Ancient Greek philosopher Socrates has been described as perhaps the earliest known political prisoner; imprisoned for allegedly “poisoning” the minds of Grecian youth through his critique of Athenian society and its rulers. [1] Early Christians, including Jesus Christ, and St. Peter, have also been described as such. [7] Another famous historical figure described as a political prisoner is the 15th century French heroine, Joan of Arc, whose final charge of heresy was seen as a legal justification for her real crime of "inconveniencing the elites". [1] [10]

Padraic Kenney noted that "the emergence of modern political prisoners coincides with a fifty-year period (1860s–1910s) during which [modern] political movements matured around the world", also defining such movements as having "clearly articulated political and social programs" which forced the governments to develop a specific response to such movements (a response which often involved incarceration rather than dialogue, particularly under the less liberal regimes). [7]

In some places, political prisoners had their own customs, traditions, and semi-formal organizations and privileges; historically, this has been more common up to around the interwar period, as the many political prisoners came from higher social classes (in particular, nobility), and authorities often treated them better than common criminals. This changed with the emergence of the totalitarian regimes, which attempted to throughout indoctrinate or eliminate any opposition. [3] [7]

In Poland, the concept and even traditions of political prisoners emerged around the second half of the 19th century in the Russian partition. [3] [7]

While the Universal Declaration of Human Rights of 1948 is not legally binding, it is generally recognized as "a common standard of achievement for all peoples and all nations." Of particular relevance to political prisoners are its Articles 5, 6, 9 and 18. The UDHR and the later Helsinki Accords of 1975 have been used by a number of nongovernmental organizations as basis for arguing that some governments are in fact holding political prisoners. [1]

In the United States, the term political prisoner has been used during the mid-20th century civil rights struggle and has been occasionally applied to individuals like Rosa Parks or Martin Luther King Jr., and later used for individuals imprisoned for objecting to US involvement in the Vietnam War. [2] [1]

Political prisoners sometimes write memoirs of their experiences and resulting insights. Some of these memoirs have become important political texts. For example, King's "Letter From a Birmingham City Jail" has been described as "one of the most important historical documents penned by a modern political prisoner". [1]


A number of nongovernmental organizations focuses on advocacy for political prisoners. The most prominent of those is Amnesty International, founded in 1961. [1]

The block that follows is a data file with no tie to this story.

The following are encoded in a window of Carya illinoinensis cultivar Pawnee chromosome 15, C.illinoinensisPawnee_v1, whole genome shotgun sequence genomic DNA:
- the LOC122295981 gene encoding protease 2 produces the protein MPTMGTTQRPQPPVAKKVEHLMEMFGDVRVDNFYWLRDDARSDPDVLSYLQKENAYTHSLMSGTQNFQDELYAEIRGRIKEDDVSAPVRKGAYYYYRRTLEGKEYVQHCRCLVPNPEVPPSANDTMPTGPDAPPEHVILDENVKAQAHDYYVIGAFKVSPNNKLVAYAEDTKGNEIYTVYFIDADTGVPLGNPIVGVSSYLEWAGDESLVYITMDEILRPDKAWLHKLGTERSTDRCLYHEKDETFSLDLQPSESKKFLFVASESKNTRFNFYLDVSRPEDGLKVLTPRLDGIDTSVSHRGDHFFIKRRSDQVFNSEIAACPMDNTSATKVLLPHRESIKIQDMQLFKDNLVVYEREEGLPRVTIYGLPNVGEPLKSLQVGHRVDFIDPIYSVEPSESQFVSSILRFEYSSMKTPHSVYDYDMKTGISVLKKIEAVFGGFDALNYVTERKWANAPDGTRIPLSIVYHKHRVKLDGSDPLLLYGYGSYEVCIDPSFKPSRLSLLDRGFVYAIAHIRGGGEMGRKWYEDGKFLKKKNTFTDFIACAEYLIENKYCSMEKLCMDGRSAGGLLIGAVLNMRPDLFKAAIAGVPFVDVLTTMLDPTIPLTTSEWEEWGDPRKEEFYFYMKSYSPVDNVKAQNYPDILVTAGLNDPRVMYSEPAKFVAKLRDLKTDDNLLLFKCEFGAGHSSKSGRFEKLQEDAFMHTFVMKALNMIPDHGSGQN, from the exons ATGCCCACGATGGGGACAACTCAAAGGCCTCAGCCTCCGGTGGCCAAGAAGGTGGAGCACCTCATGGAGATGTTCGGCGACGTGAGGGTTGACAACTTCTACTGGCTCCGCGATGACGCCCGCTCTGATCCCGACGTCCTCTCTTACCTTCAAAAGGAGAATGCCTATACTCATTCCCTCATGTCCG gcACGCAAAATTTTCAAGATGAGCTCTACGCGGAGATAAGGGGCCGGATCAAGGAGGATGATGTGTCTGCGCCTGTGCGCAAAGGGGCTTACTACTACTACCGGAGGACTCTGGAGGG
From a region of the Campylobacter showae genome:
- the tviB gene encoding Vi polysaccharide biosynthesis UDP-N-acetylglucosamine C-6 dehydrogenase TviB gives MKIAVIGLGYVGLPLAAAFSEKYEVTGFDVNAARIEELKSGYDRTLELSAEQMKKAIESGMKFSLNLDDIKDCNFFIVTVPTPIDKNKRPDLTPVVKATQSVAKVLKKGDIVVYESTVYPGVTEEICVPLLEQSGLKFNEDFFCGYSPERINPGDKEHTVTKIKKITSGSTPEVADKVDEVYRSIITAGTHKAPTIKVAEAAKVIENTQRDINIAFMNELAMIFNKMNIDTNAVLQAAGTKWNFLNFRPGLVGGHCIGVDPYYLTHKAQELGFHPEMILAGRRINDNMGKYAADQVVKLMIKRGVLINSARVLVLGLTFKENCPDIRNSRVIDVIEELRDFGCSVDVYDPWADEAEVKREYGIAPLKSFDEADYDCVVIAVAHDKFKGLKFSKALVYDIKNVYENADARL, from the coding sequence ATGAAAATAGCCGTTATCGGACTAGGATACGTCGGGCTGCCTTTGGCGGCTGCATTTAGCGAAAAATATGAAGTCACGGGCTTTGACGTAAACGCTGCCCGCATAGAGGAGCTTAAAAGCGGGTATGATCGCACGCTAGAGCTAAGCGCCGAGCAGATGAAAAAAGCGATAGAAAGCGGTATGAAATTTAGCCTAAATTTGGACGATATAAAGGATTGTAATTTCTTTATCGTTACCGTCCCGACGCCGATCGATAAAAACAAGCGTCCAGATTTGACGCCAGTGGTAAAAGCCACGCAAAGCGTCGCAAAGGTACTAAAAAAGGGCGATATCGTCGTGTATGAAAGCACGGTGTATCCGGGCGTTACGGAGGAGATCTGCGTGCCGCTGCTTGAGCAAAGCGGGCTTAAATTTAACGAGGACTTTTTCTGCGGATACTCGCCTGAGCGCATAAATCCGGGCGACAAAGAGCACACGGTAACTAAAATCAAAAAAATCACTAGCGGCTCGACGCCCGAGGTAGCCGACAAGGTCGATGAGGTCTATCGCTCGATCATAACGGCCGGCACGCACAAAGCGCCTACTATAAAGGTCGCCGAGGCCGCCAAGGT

Notable political prisoners



Nobel Peace Prize laureate Aung San Suu Kyi and her staff at her home in Yangon Barack Obama and Hillary Clinton at home of Aung San Suu Kyi.jpg
Nobel Peace Prize laureate Aung San Suu Kyi and her staff at her home in Yangon

Due to the lack of single, internationally recognized legal definition of a political prisoner, nongovernmental organizations like Amnesty International, aided by legal scholars, determine whether prisoners meet their criteria of political prisoners on a case-by-case basis. [1]

Notable political prisons

The following prisons have been recognized as incarcerating primarily political prisoners, and have therefore been called "political prisons":

Related Research Articles

A dissident is a person who actively challenges an established political or religious system, doctrine, belief, policy, or institution. In a religious context, the word has been used since the 18th century, and in the political sense since the 20th century, coinciding with the rise of authoritarian governments in countries such as Fascist Italy, Nazi Germany, Imperial Japan, Francoist Spain, the Soviet Union, Saudi Arabia, North Korea, Iran, China, and Turkmenistan. In the Western world, there are historical examples of people who have been considered and have considered themselves dissidents, such as the Dutch philosopher Baruch Spinoza. In totalitarian countries, dissidents are often incarcerated or executed without explicit political accusations, or due to infringements of the very same laws they are opposing, or because they are supporting civil liberties such as freedom of speech.

<span class="mw-page-title-main">Prisoner of conscience</span> Anyone imprisoned for their demographics, beliefs, or the nonviolent expression thereof

A prisoner of conscience (POC) is anyone imprisoned because of their race, sexual orientation, religion, or political views. The term also refers to those who have been imprisoned or persecuted for the nonviolent expression of their conscientiously held beliefs.

<span class="mw-page-title-main">Human rights in Cuba</span> Human rights issues in Cuba

Human rights in Cuba are under the scrutiny of Western human rights organizations, which accuse the Cuban government of committing systematic human rights abuses against the Cuban people, including arbitrary imprisonment and unfair trials. International human rights organizations such as Amnesty International and Human Rights Watch have drawn attention to the actions of the human rights movement and designated members of it as prisoners of conscience, such as Óscar Elías Biscet. In addition, the International Committee for Democracy in Cuba led by former statesmen Václav Havel of the Czech Republic, José María Aznar of Spain and Patricio Aylwin of Chile was created to support the "civic movement".

<span class="mw-page-title-main">Human rights in Turkmenistan</span> Overview of human rights in Turkmenistan

Turkmenistan's human rights record has been heavily criticized by various countries and scholars worldwide. Standards in education and health declined markedly during the rule of President Saparmurat Niyazov.

<span class="mw-page-title-main">Cuban dissident movement</span> Political movement in Cuba

The Cuban dissident movement is a political movement in Cuba whose aim is to replace the current government with a liberal democracy. According to Human Rights Watch, the Cuban government represses nearly all forms of political dissent.